Fertile Ground for Innovation: A Fresh Look at Rural Mobility

Our rural regions are highly car-dependent, creating huge problems for those who do not want to use their car or cannot drive or afford a car. Carl Adler looks at innovative transport options that better connect rural users.

New options on offer: A rural mobility hub in France | Copyright: Ecov France

Rural areas around the world are in the midst of significant changes. Remote workers from urban areas have taken up residence in the countryside. Families looking for fresh air and space have sought property in small towns and villages. Rural societies have also been rocked by high levels of outmigration and shrinking economic opportunities. The growing gulf between cities and rural areas represents one of the most significant societal divisions within many countries today. Transport discrepancies between rural and urban areas are an oft-overlooked and critical aspect of these broader differences. Within the world of transport, urban mobility is a frequently discussed and highly visible concept, while rural transport is often an afterthought or missing entirely from the discourse. In fact, mobility policies for rural areas are often addressed through an urban lens. This leads to service which does not align with the realities of rural life and further disenfranchises rural residents from participation in society. Furthermore, broad initiatives to decarbonise transport which tend to prioritise urban transport, threaten to sweep rural mobility issues under the rug altogether.

Transport policies become a tipping point in the urban-rural divide: “Gilets Jaunes” protests in France

By taking stock of rural transport realities and innovations in the field, ITF’s Innovations for Better Rural Mobility report provides policymakers with a path forward to provide rural-dwellers with excellent mobility solutions. The report’s strongest message is political: to be successful, new rural transport initiatives must stem from the experiences of people living in rural environments.

Rural and remote mobility is characterised by heavy dependence on private cars. This is unlikely to change in the near future. However, many people living in rural areas cannot drive or do not own cars. These individuals are often members of the least-advantaged segments of society: the elderly, low-income people, individuals with physical mobility constraints. Providing mobility options to rural areas is an important way to foster inclusion and give all rural-dwellers an opportunity to live full lives.

There are several common logistical challenges related to providing good practice mobility solutions to rural areas. Distances are often too great for micromobility solutions to be implemented as standalone modalities. Demand is frequently perceived to be too low for conventional means of shared transport like bus lines to be practical or financially viable. However, these obstacles make the field of rural mobility a fertile ground for innovation. For example, a Finnish pilot programme aimed to unify different forms of subsidised rural transport (e.g. paratransit and schoolbuses) through a digital platform in an attempt to merge parallel or redundant transport networks into one system. An app-based carpooling system in France has given people a new and reliable way to get around. Digital innovations such as these are vital to making rural mobility as efficient and user-friendly as possible, thus increasing access and use.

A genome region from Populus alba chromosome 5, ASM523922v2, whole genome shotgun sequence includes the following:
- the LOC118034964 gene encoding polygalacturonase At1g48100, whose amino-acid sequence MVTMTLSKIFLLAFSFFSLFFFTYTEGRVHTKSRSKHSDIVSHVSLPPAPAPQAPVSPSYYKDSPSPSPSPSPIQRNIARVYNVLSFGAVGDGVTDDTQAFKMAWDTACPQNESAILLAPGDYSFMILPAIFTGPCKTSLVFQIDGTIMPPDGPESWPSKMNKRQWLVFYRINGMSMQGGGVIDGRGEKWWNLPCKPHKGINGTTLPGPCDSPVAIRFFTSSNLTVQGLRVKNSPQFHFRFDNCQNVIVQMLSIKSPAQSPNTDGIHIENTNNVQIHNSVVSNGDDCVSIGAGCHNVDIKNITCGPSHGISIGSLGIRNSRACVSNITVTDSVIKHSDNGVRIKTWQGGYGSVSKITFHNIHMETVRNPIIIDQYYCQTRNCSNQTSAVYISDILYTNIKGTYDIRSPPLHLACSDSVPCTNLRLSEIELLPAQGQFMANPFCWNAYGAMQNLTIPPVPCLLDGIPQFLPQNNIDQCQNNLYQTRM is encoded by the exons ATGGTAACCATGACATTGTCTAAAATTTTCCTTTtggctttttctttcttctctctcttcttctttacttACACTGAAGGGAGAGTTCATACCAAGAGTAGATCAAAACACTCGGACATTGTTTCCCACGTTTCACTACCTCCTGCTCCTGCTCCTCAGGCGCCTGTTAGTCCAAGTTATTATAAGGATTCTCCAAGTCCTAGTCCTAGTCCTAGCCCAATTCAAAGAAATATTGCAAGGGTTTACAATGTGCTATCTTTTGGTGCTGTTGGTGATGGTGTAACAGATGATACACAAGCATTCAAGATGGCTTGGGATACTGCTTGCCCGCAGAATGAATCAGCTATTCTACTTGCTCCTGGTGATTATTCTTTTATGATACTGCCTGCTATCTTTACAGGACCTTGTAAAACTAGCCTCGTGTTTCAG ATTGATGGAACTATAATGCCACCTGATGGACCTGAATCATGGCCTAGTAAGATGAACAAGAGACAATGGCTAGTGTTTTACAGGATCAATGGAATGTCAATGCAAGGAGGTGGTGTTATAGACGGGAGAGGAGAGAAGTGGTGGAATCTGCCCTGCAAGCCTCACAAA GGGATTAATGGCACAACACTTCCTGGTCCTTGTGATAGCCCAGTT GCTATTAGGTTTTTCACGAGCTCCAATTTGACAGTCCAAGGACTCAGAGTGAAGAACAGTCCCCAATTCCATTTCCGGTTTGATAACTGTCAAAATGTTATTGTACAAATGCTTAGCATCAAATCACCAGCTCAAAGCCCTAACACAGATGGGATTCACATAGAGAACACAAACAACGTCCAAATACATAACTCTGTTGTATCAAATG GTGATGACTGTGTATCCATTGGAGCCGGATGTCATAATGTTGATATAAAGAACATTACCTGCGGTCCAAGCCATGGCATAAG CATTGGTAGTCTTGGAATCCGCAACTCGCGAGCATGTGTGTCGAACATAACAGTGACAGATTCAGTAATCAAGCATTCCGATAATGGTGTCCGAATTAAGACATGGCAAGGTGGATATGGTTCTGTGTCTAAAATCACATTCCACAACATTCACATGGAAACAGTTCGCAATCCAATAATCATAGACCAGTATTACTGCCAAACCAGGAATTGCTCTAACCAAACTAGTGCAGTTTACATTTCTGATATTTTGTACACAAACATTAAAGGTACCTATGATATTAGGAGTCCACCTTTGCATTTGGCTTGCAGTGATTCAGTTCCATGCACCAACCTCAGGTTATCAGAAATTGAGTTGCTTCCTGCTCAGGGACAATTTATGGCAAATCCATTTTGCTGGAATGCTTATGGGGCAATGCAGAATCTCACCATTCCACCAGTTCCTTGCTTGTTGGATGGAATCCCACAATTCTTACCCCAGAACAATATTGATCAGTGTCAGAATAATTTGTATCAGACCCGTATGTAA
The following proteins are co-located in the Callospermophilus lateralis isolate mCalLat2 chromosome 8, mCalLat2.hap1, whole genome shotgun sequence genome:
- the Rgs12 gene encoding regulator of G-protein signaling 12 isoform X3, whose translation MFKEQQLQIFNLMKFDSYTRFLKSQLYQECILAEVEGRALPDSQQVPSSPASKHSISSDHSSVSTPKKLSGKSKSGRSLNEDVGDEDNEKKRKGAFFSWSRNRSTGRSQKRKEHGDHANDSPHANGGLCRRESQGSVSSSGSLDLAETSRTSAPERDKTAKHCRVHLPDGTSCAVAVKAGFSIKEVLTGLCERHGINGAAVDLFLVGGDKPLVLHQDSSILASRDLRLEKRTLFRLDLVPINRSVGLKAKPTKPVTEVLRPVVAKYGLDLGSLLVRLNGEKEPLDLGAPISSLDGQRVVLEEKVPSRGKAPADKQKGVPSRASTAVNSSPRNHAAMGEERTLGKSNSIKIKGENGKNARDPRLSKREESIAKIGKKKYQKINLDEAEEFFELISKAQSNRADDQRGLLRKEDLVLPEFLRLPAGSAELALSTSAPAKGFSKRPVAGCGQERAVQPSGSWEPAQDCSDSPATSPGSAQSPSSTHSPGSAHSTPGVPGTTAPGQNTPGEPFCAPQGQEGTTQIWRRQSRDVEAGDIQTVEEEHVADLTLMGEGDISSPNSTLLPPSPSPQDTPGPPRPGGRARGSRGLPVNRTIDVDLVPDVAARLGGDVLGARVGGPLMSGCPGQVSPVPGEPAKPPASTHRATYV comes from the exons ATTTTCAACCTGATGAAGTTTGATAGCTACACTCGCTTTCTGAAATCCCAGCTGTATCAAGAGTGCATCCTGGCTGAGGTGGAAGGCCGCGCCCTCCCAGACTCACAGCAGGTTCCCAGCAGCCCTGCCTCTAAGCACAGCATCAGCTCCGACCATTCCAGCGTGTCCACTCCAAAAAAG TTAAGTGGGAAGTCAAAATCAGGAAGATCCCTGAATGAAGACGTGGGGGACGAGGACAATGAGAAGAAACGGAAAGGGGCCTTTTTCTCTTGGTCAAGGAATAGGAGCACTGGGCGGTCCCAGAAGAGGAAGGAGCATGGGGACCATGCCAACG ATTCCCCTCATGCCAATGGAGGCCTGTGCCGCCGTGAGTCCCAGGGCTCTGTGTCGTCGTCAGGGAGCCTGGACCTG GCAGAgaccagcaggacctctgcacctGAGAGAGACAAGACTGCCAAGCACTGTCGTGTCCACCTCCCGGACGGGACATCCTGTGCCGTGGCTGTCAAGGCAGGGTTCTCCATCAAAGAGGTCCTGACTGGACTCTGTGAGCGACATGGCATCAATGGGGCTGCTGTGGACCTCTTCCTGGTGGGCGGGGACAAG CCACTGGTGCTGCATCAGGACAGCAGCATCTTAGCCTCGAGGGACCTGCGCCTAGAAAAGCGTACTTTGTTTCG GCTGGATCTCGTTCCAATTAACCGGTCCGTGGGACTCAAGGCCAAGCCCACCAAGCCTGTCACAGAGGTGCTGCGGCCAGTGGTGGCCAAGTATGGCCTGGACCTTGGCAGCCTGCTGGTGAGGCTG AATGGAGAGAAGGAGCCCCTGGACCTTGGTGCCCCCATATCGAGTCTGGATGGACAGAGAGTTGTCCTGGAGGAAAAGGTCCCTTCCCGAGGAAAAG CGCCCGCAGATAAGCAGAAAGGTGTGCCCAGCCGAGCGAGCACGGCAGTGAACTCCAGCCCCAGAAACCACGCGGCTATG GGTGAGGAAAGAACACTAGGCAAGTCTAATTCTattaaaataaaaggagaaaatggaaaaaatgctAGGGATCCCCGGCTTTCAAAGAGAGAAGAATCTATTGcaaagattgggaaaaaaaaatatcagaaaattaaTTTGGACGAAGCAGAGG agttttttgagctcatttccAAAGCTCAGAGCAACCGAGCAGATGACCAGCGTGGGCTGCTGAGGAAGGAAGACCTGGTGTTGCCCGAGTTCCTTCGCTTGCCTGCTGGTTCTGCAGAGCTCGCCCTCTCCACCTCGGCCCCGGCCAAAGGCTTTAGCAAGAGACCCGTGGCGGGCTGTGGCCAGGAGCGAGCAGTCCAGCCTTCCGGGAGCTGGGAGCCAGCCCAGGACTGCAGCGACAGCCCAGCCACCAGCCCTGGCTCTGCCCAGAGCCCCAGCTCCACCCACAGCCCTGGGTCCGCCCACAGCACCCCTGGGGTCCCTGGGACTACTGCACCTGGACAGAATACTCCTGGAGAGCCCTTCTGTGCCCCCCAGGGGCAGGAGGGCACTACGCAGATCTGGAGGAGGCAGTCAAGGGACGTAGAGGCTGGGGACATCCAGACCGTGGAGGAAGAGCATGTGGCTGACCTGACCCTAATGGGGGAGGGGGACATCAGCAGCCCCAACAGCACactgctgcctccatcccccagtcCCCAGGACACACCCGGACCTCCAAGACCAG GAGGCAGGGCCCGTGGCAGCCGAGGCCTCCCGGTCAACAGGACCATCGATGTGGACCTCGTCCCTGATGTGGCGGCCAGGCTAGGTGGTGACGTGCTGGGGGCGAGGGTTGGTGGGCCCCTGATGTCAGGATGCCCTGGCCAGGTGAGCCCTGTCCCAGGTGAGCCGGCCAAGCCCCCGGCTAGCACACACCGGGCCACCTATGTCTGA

Finally, different localities have experimented with implementing transport hubs in rural areas. These typically bring various forms of transport, like buses, car-sharing stations and bicycles for last-mile connectivity, into one physical space. In addition to helping rural residents connect to many more types of transport, these mobility hubs can be further drivers of economic growth in rural areas and function as spaces of congregation and commerce.

The SMARTA Project provides a snapshot of Europe’s rural mobility situation

In light of the exciting changes digital technologies can bring to rural mobility, now is an opportune time for policymakers to look at rural mobility policies. Throughout this exercise, it is of the utmost importance that rural mobility is considered differently from urban mobility and that policy is informed by people living rural lives. In the words of Professor Laurie Pickup, the Innovative Mobility for the Periphery Working Group chair, “Peripheral, outlying, marginal, etc. – are urban words. Rural areas may be ‘peripheral’ to city-dwellers, but to rural communities, these areas are the centre of their worlds.”


Carl Adler is a Master student at Sciences Po Paris and is working on an internship at the International Transport Forum.


Join ITF’s “Ask the Author” session with your questions on rural mobility on Thursday, 27 January 2022. Free registration here

“Transport for Inclusive Societies” is the theme of the ITF 2022 Summit, to be held in Leipzig, Germany, from 18 to 20 May 2022. See the Summit programme

Leave a Reply

Fill in your details below or click an icon to log in:

WordPress.com Logo

You are commenting using your WordPress.com account. Log Out /  Change )

Twitter picture

You are commenting using your Twitter account. Log Out /  Change )

Facebook photo

You are commenting using your Facebook account. Log Out /  Change )

Connecting to %s